European Honey Buzzard sites to be made public in Sussex


A number of European Honey Buzzard viewpoints are to be made public in Sussex, with birders encouraged to visit them and enjoy this rare summer visitor.

The announcement has been made by the Sussex Ornithological Society (SOS). The organisation's decision to make some viewpoints public was made following extensive consultation, including with the RSPB Crime Monitoring Unit, the Rare Breeding Birds Panel, neighbouring ornithological societies and the Sussex Ornithological Society membership.

The sites in question are documented in the recently published Where to Watch Birds in Surrey and Sussex book. Furthermore, sightings of honey buzzards at these sites will be broadcast to BirdGuides subscribers from this year onwards.

Mark Mallalieu, former Sussex County Recorder and a keen European Honey Buzzard conservationist, said: "It was agreed that the benefits of publicising viewpoints outweighed the risks and that it was right to put some into the public domain, not least since this has already happened to three counties with far fewer European Honey Buzzards than Sussex. I'd wondered for many years to what extent the secrecy surrounding the presence of birds in breeding habitats in Sussex was inhibiting a fuller understanding of their status."

European Honey Buzzard viewpoints in Sussex are to be made public in summer 2024 (Ian Bollen).


Increasing in Sussex

Mr Mallalieu continued: "The national survey in 2020 and 2021 was the incentive to find out more and this increased effort continued in 2022 and 2023. In 2023, we found 20 pairs – almost three times the highest previous annual total. Amazingly, some 60 adults were seen in breeding habitats over the summer, hinting at additional undiscovered pairs.

"Is this increase real or just a result of better coverage? The short answer is that we just don't know. But given the numbers of honey buzzards seen flying in off the sea in Kent in the middle of the breeding season, it is possible that younger birds that cannot find territories on the Continent are coming to Britain. Not all pairs breed. For example, in 2023 there were 14 breeding pairs out of the total of 20 pairs, while some of the other adults detected were definitely unpaired. In Sussex, these unpaired birds are usually males.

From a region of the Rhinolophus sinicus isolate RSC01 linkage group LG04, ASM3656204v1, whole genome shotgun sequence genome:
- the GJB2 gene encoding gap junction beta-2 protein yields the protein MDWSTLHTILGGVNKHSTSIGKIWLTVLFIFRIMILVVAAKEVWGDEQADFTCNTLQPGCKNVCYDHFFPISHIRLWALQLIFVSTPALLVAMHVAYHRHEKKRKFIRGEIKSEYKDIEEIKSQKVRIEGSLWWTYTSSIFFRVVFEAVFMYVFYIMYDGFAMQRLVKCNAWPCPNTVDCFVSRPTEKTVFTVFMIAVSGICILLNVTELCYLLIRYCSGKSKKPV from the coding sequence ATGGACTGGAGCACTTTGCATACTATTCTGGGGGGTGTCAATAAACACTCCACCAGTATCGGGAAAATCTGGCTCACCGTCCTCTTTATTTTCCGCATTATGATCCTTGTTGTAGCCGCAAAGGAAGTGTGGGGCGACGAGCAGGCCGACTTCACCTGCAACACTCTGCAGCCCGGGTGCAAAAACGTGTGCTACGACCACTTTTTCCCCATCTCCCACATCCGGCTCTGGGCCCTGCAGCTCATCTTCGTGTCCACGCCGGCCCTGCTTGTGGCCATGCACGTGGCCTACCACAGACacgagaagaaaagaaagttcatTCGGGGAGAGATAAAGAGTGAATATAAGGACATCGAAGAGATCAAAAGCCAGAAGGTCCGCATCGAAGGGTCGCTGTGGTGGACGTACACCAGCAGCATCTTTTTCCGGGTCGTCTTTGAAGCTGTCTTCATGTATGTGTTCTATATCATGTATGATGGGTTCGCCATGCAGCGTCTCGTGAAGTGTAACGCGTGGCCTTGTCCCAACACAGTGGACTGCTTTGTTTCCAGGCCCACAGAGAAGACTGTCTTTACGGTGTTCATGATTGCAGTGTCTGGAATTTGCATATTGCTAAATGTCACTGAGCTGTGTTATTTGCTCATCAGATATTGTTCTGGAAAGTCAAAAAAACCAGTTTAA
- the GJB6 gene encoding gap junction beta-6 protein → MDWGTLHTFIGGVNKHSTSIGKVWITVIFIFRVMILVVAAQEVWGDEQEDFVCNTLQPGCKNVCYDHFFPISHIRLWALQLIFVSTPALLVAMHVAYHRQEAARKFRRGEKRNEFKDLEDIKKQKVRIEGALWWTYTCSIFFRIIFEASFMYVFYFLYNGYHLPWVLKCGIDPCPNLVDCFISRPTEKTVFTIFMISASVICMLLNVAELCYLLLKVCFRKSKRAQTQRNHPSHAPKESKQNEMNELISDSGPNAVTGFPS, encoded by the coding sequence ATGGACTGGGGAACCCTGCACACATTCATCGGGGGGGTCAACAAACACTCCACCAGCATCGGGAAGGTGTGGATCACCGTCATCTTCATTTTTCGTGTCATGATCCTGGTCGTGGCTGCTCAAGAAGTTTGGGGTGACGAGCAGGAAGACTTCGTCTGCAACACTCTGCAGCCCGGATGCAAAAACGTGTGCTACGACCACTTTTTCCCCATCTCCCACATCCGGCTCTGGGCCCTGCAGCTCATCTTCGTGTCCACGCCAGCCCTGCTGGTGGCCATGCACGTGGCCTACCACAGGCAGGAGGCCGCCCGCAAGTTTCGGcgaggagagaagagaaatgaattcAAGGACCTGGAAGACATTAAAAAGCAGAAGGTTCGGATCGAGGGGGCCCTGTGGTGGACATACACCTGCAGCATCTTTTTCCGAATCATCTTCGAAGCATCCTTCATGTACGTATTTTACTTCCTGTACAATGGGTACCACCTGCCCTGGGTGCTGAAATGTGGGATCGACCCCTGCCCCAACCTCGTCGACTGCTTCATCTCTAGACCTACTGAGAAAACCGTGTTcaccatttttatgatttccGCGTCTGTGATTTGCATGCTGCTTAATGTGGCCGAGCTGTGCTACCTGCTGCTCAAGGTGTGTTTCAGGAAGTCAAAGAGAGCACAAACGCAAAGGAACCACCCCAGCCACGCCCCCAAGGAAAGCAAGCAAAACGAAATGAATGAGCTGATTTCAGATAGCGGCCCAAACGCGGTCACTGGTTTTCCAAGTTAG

"The new Where to Watch Birds in Surrey and Sussex guide includes a number of viewpoints for European Honey Buzzard (and Eurasian Goshawk) in Sussex. Those for honey buzzard in particular do not provide guaranteed sightings, in part because of the species' often cryptic behaviour, but also because sites are not necessarily occupied every year. The sites chosen are a mix of more reliable ones and those for which more records are needed: something that SOS hopes that the new book will encourage. The book provides advice on seeing these birds and my illustrated talk here may also be useful."


Watching honey buzzards and goshawks

It is hoped that the decision to release information on some sites to watch these rare raptors will be a positive for both birds and birders alike, with increased sightings logged at the published locations and the resulting field experience gained by birders encouraging them to search further potential areas for the species across southern England and beyond.

Mr Mallalieu concluded: "The impact of this SOS decision will be monitored to check for both positive and adverse consequences and we urge birders and photographers to act responsibly at all times. The SOS has asked BirdGuides only to publish inland sightings of European Honey Buzzard (and Eurasian Goshawk) from the exact viewpoints mentioned in the book. If the initiative is successful in leading to more records of these birds and there are no adverse effects, this may lead to further sites being made public in the longer term."

To find out where European Honey Buzzards are being seen in Sussex and more widely across Britain, subscribe to BirdGuides.